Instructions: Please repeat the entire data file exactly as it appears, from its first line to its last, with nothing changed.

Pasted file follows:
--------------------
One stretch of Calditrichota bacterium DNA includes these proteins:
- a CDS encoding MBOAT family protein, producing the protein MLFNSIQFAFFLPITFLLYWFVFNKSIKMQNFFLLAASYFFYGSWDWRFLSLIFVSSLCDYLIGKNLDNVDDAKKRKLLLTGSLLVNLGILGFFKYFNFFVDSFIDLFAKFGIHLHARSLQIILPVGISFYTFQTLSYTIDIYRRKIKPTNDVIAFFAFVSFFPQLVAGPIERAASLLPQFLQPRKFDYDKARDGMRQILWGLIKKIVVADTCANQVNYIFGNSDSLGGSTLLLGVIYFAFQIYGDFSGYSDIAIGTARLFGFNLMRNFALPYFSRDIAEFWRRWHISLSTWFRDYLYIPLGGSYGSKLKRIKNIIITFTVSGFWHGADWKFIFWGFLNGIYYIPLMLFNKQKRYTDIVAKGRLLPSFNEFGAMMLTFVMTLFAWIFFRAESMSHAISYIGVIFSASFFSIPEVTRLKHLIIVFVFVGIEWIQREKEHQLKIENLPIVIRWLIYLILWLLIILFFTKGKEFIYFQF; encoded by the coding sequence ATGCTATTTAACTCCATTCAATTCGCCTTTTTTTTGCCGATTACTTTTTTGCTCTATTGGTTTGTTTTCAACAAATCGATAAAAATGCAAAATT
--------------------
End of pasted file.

One stretch of Calditrichota bacterium DNA includes these proteins:
- a CDS encoding MBOAT family protein, producing the protein MLFNSIQFAFFLPITFLLYWFVFNKSIKMQNFFLLAASYFFYGSWDWRFLSLIFVSSLCDYLIGKNLDNVDDAKKRKLLLTGSLLVNLGILGFFKYFNFFVDSFIDLFAKFGIHLHARSLQIILPVGISFYTFQTLSYTIDIYRRKIKPTNDVIAFFAFVSFFPQLVAGPIERAASLLPQFLQPRKFDYDKARDGMRQILWGLIKKIVVADTCANQVNYIFGNSDSLGGSTLLLGVIYFAFQIYGDFSGYSDIAIGTARLFGFNLMRNFALPYFSRDIAEFWRRWHISLSTWFRDYLYIPLGGSYGSKLKRIKNIIITFTVSGFWHGADWKFIFWGFLNGIYYIPLMLFNKQKRYTDIVAKGRLLPSFNEFGAMMLTFVMTLFAWIFFRAESMSHAISYIGVIFSASFFSIPEVTRLKHLIIVFVFVGIEWIQREKEHQLKIENLPIVIRWLIYLILWLLIILFFTKGKEFIYFQF; encoded by the coding sequence ATGCTATTTAACTCCATTCAATTCGCCTTTTTTTTGCCGATTACTTTTTTGCTCTATTGGTTTGTTTTCAACAAATCGATAAAAATGCAAAATT